17:53 GMT +323 January 2020
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    China's 500-meter Aperture Spherical Radio Telescope (FAST), the world's largest single-dish telescope, is having difficulty recruiting resident researchers.

    With an annual salary of 100,000 yuan ($14,380), recruiting resident researchers who will be based in the relatively remote FAST site in Pingtang county, Southwest China's Guizhou Province is far from ideal, according to the project's general office director Zhang Shuxin, Science and Technology Daily reported on Monday.

    The salary is still higher than Pingtang county's average annual salary of 66,279 yuan in 2016, and the national average salary for science researchers of 96,638 yuan, according to data provided by a Beijing Times article on Monday.

    The recent round of recruitment offered 24 research posts for data processing, data center management and communications maintenance, the report said.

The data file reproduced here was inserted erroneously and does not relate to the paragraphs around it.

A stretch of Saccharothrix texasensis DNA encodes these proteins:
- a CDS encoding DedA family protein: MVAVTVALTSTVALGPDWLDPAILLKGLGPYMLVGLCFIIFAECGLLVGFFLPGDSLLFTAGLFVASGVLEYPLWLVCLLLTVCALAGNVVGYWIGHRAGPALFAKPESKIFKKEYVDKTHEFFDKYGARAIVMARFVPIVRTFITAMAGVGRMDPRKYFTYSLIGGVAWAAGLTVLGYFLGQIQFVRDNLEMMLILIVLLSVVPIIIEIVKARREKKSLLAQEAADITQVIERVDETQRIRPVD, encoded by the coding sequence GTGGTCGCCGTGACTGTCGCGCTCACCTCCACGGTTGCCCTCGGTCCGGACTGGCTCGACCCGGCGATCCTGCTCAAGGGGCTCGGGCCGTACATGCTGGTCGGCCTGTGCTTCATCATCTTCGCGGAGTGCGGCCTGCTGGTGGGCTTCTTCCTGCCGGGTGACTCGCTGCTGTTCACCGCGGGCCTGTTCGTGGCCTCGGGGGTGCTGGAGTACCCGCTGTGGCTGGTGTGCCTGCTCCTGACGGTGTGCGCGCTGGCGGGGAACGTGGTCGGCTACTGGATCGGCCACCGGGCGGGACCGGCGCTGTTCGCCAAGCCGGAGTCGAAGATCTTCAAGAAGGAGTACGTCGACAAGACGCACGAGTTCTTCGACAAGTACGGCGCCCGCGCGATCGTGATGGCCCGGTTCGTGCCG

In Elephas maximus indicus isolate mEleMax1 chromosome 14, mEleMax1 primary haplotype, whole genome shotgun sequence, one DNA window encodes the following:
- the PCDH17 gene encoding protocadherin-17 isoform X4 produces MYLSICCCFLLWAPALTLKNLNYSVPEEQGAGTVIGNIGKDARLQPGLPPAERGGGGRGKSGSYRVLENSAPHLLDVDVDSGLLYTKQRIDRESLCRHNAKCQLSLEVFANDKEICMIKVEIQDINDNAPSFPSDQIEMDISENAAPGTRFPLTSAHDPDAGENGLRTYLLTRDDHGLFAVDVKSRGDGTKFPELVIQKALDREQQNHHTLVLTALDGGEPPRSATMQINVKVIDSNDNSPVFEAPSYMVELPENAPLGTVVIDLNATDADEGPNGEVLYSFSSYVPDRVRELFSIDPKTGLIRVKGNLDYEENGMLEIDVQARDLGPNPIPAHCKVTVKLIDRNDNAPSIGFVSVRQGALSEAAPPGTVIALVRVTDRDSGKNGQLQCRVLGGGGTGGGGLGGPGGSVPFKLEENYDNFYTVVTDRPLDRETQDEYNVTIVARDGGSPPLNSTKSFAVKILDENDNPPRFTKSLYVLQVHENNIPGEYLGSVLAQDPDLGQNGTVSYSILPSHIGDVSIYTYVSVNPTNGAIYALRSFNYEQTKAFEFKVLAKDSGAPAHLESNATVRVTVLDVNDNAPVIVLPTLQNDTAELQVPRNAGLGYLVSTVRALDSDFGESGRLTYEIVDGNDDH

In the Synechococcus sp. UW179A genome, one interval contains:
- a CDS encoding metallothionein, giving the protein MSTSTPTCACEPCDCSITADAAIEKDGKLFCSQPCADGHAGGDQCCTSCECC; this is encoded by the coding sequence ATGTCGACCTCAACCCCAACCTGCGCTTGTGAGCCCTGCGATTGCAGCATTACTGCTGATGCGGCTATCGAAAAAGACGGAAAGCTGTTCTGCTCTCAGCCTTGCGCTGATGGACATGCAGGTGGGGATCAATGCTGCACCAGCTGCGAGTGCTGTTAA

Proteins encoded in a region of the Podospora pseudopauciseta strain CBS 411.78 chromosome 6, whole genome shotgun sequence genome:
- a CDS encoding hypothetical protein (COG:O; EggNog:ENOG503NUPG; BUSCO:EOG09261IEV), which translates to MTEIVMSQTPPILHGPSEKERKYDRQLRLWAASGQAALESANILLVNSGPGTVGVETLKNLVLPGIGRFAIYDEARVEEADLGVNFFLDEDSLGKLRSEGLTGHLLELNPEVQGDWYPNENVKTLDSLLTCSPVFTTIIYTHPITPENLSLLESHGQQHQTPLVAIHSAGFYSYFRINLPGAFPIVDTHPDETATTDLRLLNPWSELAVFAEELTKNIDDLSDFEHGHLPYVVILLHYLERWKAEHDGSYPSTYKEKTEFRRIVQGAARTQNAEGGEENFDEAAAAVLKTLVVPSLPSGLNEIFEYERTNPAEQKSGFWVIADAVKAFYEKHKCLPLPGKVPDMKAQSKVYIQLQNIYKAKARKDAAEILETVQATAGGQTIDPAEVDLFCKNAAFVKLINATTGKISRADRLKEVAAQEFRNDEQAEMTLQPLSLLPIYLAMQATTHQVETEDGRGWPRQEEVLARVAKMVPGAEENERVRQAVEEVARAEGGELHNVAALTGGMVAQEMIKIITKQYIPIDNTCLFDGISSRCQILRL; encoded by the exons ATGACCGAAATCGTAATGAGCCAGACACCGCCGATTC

"Few would show up, and we could get only half of that number in previous recruitment rounds," Zhang told the newspaper.

    READ MORE: China Offers $1.2 Million For Someone to Operate World's Largest Telescope

    Aside from poor publicity for such recruitment, Zhang also cited the bad recruitment results to the working conditions as many would find the site isolated, the environment harsh, and the job itself less challenging than the FAST at its construction and commissioning stages.

    Once the telescope starts operating, resident researchers will be required to work three shifts to achieve a 24-hour monitor.

    Science and Technology Daily reported that to avoid disturbing the radio telescope's normal operations, researchers are also not allowed to carry their mobile phones or digital cameras. Wifi is also off-limits.

    Zhang explained that researchers can communicate through landlines and use on-site desktop computers.

    The FAST project is scheduled to undergo a national assessment against six criteria, including its technological performance, facility, and work conditions before it is officially opened to the public, and its data will be shared by scientists all over the country.

    FAST has discovered 44 new pulsars so far, the Xinhua News Agency reported in September.

    This article originally appeared on the Global Times website


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